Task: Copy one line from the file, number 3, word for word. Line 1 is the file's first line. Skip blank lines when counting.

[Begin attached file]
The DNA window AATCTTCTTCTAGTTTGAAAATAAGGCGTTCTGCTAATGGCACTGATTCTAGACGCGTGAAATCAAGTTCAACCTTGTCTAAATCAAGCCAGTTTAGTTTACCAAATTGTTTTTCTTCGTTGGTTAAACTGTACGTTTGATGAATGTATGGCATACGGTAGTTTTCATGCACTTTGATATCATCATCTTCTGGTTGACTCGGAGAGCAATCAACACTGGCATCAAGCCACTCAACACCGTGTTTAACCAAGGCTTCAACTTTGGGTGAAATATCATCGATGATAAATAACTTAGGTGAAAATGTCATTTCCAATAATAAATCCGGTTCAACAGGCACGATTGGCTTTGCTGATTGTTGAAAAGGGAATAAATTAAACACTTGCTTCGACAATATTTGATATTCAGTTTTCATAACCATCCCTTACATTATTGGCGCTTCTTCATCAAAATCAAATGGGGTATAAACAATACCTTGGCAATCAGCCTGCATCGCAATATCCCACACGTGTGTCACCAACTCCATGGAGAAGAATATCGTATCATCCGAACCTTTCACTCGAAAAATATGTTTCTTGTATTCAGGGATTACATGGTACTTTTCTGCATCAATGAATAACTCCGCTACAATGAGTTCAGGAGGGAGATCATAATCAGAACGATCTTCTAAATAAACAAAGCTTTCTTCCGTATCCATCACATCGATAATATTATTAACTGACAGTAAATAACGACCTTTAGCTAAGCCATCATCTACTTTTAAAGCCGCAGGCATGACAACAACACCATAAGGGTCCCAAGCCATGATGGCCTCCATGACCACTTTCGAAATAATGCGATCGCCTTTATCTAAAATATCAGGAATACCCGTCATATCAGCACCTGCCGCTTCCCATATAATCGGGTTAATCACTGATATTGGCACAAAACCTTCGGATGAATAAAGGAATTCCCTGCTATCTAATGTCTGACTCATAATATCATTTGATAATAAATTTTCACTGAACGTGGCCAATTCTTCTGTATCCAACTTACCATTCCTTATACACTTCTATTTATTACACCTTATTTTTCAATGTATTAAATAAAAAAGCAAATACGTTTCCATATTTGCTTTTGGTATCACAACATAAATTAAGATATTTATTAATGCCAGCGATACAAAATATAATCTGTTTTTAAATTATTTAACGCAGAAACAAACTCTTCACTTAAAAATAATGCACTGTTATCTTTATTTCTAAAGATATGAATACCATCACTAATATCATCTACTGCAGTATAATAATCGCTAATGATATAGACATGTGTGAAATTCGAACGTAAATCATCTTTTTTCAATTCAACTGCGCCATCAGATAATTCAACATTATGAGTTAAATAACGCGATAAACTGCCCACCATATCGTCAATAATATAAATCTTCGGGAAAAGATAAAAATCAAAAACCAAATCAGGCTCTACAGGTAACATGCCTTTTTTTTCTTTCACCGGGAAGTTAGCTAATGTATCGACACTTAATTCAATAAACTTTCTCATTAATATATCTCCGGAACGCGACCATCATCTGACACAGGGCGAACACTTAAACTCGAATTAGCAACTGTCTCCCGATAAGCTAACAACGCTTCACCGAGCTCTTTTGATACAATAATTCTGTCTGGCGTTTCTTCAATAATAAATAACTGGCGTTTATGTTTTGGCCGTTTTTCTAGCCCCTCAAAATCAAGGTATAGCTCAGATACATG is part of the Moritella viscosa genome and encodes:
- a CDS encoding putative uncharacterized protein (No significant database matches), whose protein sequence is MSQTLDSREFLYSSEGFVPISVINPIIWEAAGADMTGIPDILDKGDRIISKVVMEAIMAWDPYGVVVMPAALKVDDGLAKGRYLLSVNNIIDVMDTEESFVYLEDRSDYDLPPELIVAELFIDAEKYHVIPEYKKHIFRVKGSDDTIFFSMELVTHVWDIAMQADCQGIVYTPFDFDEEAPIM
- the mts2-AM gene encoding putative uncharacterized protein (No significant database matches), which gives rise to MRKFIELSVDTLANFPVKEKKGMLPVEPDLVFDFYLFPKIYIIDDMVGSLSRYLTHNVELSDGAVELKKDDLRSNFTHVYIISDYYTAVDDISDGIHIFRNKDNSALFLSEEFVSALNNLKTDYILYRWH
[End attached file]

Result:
- the mts2-AM gene encoding putative uncharacterized protein (No significant database matches), which gives rise to MRKFIELSVDTLANFPVKEKKGMLPVEPDLVFDFYLFPKIYIIDDMVGSLSRYLTHNVELSDGAVELKKDDLRSNFTHVYIISDYYTAVDDISDGIHIFRNKDNSALFLSEEFVSALNNLKTDYILYRWH